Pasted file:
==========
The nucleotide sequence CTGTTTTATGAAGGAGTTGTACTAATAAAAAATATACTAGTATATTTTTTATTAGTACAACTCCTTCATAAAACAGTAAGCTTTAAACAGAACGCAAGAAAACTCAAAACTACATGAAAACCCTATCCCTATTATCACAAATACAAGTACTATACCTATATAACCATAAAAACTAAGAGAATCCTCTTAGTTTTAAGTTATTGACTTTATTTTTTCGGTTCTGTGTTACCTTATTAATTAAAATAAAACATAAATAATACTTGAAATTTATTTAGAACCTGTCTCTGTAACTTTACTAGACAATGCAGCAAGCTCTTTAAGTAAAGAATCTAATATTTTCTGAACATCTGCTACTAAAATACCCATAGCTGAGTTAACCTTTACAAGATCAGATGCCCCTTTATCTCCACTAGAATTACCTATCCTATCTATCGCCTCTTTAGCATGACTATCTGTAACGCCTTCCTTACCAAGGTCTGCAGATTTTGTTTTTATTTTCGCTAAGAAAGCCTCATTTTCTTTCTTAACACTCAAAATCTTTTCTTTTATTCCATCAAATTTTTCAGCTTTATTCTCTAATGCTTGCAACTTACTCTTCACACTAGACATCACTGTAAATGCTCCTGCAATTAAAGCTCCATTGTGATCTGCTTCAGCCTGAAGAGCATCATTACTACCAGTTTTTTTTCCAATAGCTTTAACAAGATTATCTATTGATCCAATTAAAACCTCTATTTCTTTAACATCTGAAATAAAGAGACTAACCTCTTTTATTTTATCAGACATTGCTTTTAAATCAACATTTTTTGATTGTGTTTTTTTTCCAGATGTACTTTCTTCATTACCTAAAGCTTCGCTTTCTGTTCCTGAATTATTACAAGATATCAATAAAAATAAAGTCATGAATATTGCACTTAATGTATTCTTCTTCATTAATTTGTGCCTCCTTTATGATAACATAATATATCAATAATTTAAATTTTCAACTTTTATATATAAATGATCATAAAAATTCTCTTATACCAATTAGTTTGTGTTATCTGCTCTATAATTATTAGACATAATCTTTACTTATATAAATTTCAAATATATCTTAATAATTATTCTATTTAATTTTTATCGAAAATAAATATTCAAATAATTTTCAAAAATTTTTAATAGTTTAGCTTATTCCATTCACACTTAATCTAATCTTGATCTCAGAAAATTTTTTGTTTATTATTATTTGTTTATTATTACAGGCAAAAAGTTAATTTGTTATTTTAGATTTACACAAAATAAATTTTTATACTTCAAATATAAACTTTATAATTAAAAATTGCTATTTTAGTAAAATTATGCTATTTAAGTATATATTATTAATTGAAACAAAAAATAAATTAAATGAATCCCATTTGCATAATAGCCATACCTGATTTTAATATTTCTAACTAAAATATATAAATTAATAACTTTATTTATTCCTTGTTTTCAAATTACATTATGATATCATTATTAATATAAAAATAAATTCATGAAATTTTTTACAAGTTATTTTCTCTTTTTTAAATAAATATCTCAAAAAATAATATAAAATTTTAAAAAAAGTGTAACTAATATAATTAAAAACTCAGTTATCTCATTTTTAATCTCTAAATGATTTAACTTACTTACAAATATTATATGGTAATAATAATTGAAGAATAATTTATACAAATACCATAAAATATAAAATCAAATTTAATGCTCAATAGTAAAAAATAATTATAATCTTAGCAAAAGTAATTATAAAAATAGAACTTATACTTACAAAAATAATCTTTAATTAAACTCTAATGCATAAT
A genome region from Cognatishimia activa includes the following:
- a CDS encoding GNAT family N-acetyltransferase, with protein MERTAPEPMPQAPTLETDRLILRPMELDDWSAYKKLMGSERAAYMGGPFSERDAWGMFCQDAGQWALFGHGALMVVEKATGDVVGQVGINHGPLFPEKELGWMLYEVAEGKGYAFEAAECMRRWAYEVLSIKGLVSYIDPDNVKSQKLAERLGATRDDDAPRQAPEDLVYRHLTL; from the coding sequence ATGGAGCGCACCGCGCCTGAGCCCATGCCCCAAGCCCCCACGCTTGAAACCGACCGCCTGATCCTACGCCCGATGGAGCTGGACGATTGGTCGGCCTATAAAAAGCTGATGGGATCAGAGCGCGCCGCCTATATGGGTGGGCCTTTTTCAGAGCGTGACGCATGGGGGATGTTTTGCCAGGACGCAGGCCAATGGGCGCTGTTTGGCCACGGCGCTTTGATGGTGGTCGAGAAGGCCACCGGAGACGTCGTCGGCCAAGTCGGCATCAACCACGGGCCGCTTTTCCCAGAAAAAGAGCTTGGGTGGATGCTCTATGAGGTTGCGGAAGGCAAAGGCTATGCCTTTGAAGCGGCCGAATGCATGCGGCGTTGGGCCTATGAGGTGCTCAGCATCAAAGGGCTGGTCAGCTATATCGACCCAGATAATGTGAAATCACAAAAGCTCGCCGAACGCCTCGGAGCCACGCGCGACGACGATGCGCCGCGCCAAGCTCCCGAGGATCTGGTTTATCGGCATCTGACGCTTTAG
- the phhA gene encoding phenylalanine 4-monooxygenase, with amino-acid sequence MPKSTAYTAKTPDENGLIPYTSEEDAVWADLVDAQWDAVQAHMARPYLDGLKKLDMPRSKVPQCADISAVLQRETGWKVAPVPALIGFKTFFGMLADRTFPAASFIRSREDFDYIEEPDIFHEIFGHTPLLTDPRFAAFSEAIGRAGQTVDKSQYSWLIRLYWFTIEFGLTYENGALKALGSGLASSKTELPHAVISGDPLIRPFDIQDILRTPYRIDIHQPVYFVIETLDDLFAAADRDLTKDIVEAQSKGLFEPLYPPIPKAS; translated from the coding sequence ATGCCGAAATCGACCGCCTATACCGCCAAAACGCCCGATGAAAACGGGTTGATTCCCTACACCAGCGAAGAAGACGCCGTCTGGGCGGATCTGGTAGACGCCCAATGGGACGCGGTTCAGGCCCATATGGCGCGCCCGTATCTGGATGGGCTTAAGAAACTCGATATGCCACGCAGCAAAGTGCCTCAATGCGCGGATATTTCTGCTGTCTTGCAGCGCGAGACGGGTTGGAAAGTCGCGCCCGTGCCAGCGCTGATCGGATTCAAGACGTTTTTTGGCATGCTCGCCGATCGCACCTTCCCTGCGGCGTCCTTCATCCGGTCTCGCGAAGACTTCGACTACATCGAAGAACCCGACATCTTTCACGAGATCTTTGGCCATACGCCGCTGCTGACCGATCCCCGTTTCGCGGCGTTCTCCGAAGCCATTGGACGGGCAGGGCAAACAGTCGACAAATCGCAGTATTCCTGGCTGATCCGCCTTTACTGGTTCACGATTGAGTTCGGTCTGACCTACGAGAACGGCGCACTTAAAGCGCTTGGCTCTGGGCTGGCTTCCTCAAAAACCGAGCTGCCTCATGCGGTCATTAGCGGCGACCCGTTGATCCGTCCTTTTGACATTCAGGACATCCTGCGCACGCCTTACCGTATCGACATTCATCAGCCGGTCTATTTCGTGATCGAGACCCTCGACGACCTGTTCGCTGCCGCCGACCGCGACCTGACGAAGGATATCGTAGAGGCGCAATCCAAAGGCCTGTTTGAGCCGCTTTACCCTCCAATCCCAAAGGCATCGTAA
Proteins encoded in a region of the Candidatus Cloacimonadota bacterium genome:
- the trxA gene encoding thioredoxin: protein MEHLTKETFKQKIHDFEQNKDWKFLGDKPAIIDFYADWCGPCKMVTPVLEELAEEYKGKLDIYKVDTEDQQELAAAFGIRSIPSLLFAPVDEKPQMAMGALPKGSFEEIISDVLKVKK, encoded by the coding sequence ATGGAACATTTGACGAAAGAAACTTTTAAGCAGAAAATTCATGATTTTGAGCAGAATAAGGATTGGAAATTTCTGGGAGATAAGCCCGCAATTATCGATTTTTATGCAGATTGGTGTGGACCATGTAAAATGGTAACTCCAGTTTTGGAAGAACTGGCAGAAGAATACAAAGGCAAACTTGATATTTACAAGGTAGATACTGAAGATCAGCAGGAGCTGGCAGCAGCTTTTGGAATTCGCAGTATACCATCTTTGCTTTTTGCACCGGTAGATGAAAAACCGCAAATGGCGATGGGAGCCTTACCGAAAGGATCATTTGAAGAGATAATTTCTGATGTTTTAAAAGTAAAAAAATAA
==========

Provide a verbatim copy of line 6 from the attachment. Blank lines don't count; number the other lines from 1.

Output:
- the trxA gene encoding thioredoxin: protein MEHLTKETFKQKIHDFEQNKDWKFLGDKPAIIDFYADWCGPCKMVTPVLEELAEEYKGKLDIYKVDTEDQQELAAAFGIRSIPSLLFAPVDEKPQMAMGALPKGSFEEIISDVLKVKK, encoded by the coding sequence ATGGAACATTTGACGAAAGAAACTTTTAAGCAGAAAATTCATGATTTTGAGCAGAATAAGGATTGGAAATTTCTGGGAGATAAGCCCGCAATTATCGATTTTTATGCAGATTGGTGTGGACCATGTAAAATGGTAACTCCAGTTTTGGAAGAACTGGCAGAAGAATACAAAGGCAAACTTGATATTTACAAGGTAGATACTGAAGATCAGCAGGAGCTGGCAGCAGCTTTTGGAATTCGCAGTATACCATCTTTGCTTTTTGCACCGGTAGATGAAAAACCGCAAATGGCGATGGGAGCCTTACCGAAAGGATCATTTGAAGAGATAATTTCTGATGTTTTAAAAGTAAAAAAATAA